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CHAPTER 31 CRANKSHAFTS, BALANCE SHAFTS, AND BEARINGS

CHAPTER 31 CRANKSHAFTS, BALANCE SHAFTS, AND BEARINGS

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CHAPTER 31 CRANKSHAFTS, BALANCE SHAFTS, AND BEARINGS

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  1. CHAPTER 31 CRANKSHAFTS, BALANCE SHAFTS, AND BEARINGS

  2. OBJECTIVES After studying Chapter 31, the reader should be able to: • Prepare for ASE Engine Repair (A1) certification test content area “C” (Engine Block Diagnosis and Repair). • Describe the purpose and function of a crankshaft. • Discuss how to measure crankshafts. • Explain how crankshafts are machined and polished. • Discuss the purpose and function of balance shafts. • Discuss engine bearing construction and installation procedures.

  3. Aluminum Amplitude Babbitt Bank Bearing crown Bearing shell Billet Case hardening Conformability Copper-lead alloy Corrosion resistance Counterweights Crankpins Crankshaft centerline Crush Elastomer Electroplating Embedability Fatigue life Flying web Frequency Full round bearing Fully counterweighted Half-shell bearing Hub Inertia ring Nitriding Overlay Plain bearing Precision insert-type bearing shells Primary vibration Resonate Score resistance Secondary vibration Sleeve bearing Splay angle Split-type (half-shell) bearing Spread Spun bearing Surface finish Thrust bearing Tuftriding Work hardened KEY TERMS

  4. CRANKSHAFT • PURPOSE AND FUNCTION • MAIN BEARING JOURNALS • ROD BEARING JOURNALS • SURFACE FINISH • JOURNAL HARDNESS • Case hardening • Nitriding

  5. FIGURE 31–1 Typical crankshaft with main journals that are supported by main bearings in the block. Rod journals are offset from the crankshaft centerline. CRANKSHAFT

  6. FIGURE 31–2 The crankshaft rotates on main bearings. Longitudinal (end-to-end) movement is controlled by the thrust bearing. CRANKSHAFT

  7. FIGURE 31–3 A ground surface on one of the crankshaft cheeks next to a main bearing supports thrust loads on the crank. CRANKSHAFT

  8. FIGURE 31–4 The distance from the crankpin centerline to the centerline of the crankshaft determines the stroke, which is the leverage available to turn the crankshaft. CRANKSHAFT

  9. FIGURE 31–5 Wide separation lines of a forged crankshaft. CRANKSHAFT CONSTRUCTION • FORGED • CAST CRANKSHAFTS • BILLET CRANKSHAFTS

  10. FIGURE 31–6 Cast crankshaft showing the bearing journal overlap and a straight, narrow cast mold parting line. The amount of overlap determines the strength of the crankshaft. CRANKSHAFT CONSTRUCTION

  11. FIGURE 31–7 A billet crankshaft showing how it is machined from a solid chuck of steel, usually 4340 steel, at the right and the finished crankshaft on the left. CRANKSHAFT CONSTRUCTION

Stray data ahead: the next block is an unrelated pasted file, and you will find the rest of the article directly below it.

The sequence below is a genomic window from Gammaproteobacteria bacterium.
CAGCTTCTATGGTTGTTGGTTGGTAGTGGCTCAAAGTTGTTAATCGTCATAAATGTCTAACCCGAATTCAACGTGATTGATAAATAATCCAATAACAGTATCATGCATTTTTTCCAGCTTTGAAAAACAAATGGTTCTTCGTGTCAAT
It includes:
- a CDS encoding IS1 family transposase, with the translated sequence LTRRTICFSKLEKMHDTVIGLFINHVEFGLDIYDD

12. FIGURE 31–8 Crankshaft sawed in half, showing drilled oil passages between the main and rod bearing journals. CRANKSHAFT OILING HOLES • The crankshaft is drilled to allow oil from the main bearing oil groove to be directed to the connecting rod bearings.

  13. FIGURE 31–9 Typical chamfered hole in a crankshaft bearing journal. CRANKSHAFT OILING HOLES

  14. ENGINE CRANKSHAFT TYPES • V-8 ENGINE ARRANGEMENT • FOUR-CYLINDER ENGINE CRANKSHAFTS • FIVE-CYLINDER ENGINE CRANKSHAFTS • THREE-CYLINDER ENGINE CRANKSHAFTS • INLINE SIX-CYLINDER ENGINE CRANKSHAFT • 90-DEGREE V-6 ENGINE CRANKSHAFTS • 60-DEGREE V-6 ENGINE CRANKSHAFTS

  15. What Does a “Cross-Drilled Crankshaft” Mean? • A cross-drilled crankshaft means that there are two instead of only one oil hole leading from the main bearing journal to the rod bearing journal. Oil is supplied to the main bearing journals through oil galleries in the block. A cross-drilled crankshaft has two outlet holes for oil to reach the drilled passage that supplies oil to the rod journal.

  16. FIGURE 31–10 A cross-drilled crankshaft is used on some production engines and is a common racing modification. What Does a “Cross-Drilled Crankshaft” Mean?

  17. The Mysterious Engine Vibration • A Buick 3.8 liter V-6 engine vibrated the whole car after a new short block had been installed. The technician who had installed the replacement engine did all of the following: • 1. Checked the spark plugs • 2. Checked the spark plug wires • 3. Disconnected the torque converter from the flex plate (drive plate) to eliminate the possibility of a torque converter or automatic transmission pump problem • 4. Removed all accessory drive belts one at a time • Yet the vibration still existed. • Another technician checked the engine mounts and found that the left (driver’s side) engine mount was out of location, ripped, and cocked. The transmission mount was also defective. After the technician replaced both mounts and made certain that all mounts were properly set, the vibration was eliminated. The design and location of the engine mounts are critical to the elimination of vibration, especially on 90-degree V-6 engines.

  18. FIGURE 31–11 A splayed crankshaft design is used to create an even-firing 90-degree V-6. ENGINE CRANKSHAFT TYPES

  19. FIGURE 31–12 A fully counterweighted 4-cylinder crankshaft. COUNTERWEIGHTS • Crankshafts are balanced by counterweights, which are cast, forged, or machined as part of the crankshaft. • A crankshaft that has counterweights on both sides of each connecting rod journal is called fully counterweighted.

  20. What Is an Offset Crankshaft? • To reduce side loads, some vehicle manufacturers offset the crankshaft from center. For example, if an engine rotates clockwise as viewed from the front, the crankshaft may be offset to the left to reduce the angle of the connecting rod during the power stroke. • The offset usually varies from 1/16 to 1/2 in., depending on make and model. Many inline 4-cylinder engines used in hybrid electric vehicles use an offset crankshaft.